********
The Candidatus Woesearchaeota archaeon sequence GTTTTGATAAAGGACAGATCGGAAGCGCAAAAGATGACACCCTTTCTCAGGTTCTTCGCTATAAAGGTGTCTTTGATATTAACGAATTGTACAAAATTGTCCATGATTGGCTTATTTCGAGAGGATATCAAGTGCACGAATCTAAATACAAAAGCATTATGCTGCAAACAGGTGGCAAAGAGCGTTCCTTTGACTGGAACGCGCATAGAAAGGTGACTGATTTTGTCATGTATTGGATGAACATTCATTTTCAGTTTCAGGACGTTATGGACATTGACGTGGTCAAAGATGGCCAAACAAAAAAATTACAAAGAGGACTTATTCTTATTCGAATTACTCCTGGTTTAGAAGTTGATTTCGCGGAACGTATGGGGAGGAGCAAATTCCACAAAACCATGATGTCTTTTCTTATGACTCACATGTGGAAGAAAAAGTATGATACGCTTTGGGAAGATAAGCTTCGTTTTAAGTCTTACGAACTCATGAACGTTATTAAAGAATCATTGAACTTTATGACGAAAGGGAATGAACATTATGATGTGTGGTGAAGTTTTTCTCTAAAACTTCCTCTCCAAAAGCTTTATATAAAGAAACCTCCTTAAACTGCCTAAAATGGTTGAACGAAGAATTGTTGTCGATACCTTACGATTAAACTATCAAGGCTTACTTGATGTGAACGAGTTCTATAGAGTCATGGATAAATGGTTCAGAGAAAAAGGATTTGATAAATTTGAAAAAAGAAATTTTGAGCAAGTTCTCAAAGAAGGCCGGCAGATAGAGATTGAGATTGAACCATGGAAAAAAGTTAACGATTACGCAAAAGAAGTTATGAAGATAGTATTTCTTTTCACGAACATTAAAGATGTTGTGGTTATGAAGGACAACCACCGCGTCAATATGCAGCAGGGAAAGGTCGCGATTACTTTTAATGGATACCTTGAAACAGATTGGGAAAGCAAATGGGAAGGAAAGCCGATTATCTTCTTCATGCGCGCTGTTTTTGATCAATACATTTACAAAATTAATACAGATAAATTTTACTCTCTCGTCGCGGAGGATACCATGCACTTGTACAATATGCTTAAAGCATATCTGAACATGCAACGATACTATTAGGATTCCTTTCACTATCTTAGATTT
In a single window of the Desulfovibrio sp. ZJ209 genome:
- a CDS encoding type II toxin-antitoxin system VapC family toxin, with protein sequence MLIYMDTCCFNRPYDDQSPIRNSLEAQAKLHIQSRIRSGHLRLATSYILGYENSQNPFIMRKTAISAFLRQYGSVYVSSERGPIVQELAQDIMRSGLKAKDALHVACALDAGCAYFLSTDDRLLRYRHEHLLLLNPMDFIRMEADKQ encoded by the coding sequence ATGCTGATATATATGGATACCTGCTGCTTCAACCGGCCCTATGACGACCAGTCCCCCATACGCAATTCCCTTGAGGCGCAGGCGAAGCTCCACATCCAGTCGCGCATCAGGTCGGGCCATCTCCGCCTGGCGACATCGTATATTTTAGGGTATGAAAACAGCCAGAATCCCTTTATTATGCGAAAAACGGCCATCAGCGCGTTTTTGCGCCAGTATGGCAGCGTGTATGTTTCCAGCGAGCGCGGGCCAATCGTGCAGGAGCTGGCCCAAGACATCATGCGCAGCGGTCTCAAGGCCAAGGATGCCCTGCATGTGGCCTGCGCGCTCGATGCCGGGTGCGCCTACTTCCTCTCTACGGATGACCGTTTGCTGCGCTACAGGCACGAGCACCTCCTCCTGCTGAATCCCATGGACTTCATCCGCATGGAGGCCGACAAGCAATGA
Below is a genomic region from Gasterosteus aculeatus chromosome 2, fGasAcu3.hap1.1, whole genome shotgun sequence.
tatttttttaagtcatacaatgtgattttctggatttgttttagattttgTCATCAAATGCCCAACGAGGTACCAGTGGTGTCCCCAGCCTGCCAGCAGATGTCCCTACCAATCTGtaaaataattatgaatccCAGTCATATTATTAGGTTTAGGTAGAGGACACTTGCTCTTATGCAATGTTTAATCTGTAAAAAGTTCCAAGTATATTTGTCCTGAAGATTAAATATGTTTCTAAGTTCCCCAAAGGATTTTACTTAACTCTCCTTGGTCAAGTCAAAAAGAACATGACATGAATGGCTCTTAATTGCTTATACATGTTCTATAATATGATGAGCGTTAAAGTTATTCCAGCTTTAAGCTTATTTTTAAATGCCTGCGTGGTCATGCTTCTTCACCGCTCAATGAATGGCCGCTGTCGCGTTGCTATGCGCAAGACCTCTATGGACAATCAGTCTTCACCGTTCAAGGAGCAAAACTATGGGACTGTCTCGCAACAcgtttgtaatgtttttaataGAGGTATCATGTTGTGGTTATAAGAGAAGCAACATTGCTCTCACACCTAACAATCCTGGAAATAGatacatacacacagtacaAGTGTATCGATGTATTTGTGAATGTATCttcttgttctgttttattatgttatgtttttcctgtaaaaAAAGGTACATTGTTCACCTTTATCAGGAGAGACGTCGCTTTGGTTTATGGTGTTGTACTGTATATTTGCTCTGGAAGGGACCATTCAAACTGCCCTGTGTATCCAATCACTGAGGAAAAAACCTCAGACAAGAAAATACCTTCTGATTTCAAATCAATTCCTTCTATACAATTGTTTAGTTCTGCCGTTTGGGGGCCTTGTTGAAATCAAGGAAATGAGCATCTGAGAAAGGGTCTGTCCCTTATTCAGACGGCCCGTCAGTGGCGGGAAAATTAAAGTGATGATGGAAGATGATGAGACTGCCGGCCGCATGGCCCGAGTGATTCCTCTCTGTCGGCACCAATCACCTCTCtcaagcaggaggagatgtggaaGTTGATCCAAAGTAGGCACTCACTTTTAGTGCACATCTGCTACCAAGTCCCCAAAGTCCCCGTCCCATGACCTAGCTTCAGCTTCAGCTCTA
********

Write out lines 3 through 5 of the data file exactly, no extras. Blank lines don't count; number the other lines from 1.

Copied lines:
- a CDS encoding type II toxin-antitoxin system VapC family toxin, with protein sequence MLIYMDTCCFNRPYDDQSPIRNSLEAQAKLHIQSRIRSGHLRLATSYILGYENSQNPFIMRKTAISAFLRQYGSVYVSSERGPIVQELAQDIMRSGLKAKDALHVACALDAGCAYFLSTDDRLLRYRHEHLLLLNPMDFIRMEADKQ encoded by the coding sequence ATGCTGATATATATGGATACCTGCTGCTTCAACCGGCCCTATGACGACCAGTCCCCCATACGCAATTCCCTTGAGGCGCAGGCGAAGCTCCACATCCAGTCGCGCATCAGGTCGGGCCATCTCCGCCTGGCGACATCGTATATTTTAGGGTATGAAAACAGCCAGAATCCCTTTATTATGCGAAAAACGGCCATCAGCGCGTTTTTGCGCCAGTATGGCAGCGTGTATGTTTCCAGCGAGCGCGGGCCAATCGTGCAGGAGCTGGCCCAAGACATCATGCGCAGCGGTCTCAAGGCCAAGGATGCCCTGCATGTGGCCTGCGCGCTCGATGCCGGGTGCGCCTACTTCCTCTCTACGGATGACCGTTTGCTGCGCTACAGGCACGAGCACCTCCTCCTGCTGAATCCCATGGACTTCATCCGCATGGAGGCCGACAAGCAATGA
Below is a genomic region from Gasterosteus aculeatus chromosome 2, fGasAcu3.hap1.1, whole genome shotgun sequence.
tatttttttaagtcatacaatgtgattttctggatttgttttagattttgTCATCAAATGCCCAACGAGGTACCAGTGGTGTCCCCAGCCTGCCAGCAGATGTCCCTACCAATCTGtaaaataattatgaatccCAGTCATATTATTAGGTTTAGGTAGAGGACACTTGCTCTTATGCAATGTTTAATCTGTAAAAAGTTCCAAGTATATTTGTCCTGAAGATTAAATATGTTTCTAAGTTCCCCAAAGGATTTTACTTAACTCTCCTTGGTCAAGTCAAAAAGAACATGACATGAATGGCTCTTAATTGCTTATACATGTTCTATAATATGATGAGCGTTAAAGTTATTCCAGCTTTAAGCTTATTTTTAAATGCCTGCGTGGTCATGCTTCTTCACCGCTCAATGAATGGCCGCTGTCGCGTTGCTATGCGCAAGACCTCTATGGACAATCAGTCTTCACCGTTCAAGGAGCAAAACTATGGGACTGTCTCGCAACAcgtttgtaatgtttttaataGAGGTATCATGTTGTGGTTATAAGAGAAGCAACATTGCTCTCACACCTAACAATCCTGGAAATAGatacatacacacagtacaAGTGTATCGATGTATTTGTGAATGTATCttcttgttctgttttattatgttatgtttttcctgtaaaaAAAGGTACATTGTTCACCTTTATCAGGAGAGACGTCGCTTTGGTTTATGGTGTTGTACTGTATATTTGCTCTGGAAGGGACCATTCAAACTGCCCTGTGTATCCAATCACTGAGGAAAAAACCTCAGACAAGAAAATACCTTCTGATTTCAAATCAATTCCTTCTATACAATTGTTTAGTTCTGCCGTTTGGGGGCCTTGTTGAAATCAAGGAAATGAGCATCTGAGAAAGGGTCTGTCCCTTATTCAGACGGCCCGTCAGTGGCGGGAAAATTAAAGTGATGATGGAAGATGATGAGACTGCCGGCCGCATGGCCCGAGTGATTCCTCTCTGTCGGCACCAATCACCTCTCtcaagcaggaggagatgtggaaGTTGATCCAAAGTAGGCACTCACTTTTAGTGCACATCTGCTACCAAGTCCCCAAAGTCCCCGTCCCATGACCTAGCTTCAGCTTCAGCTCTA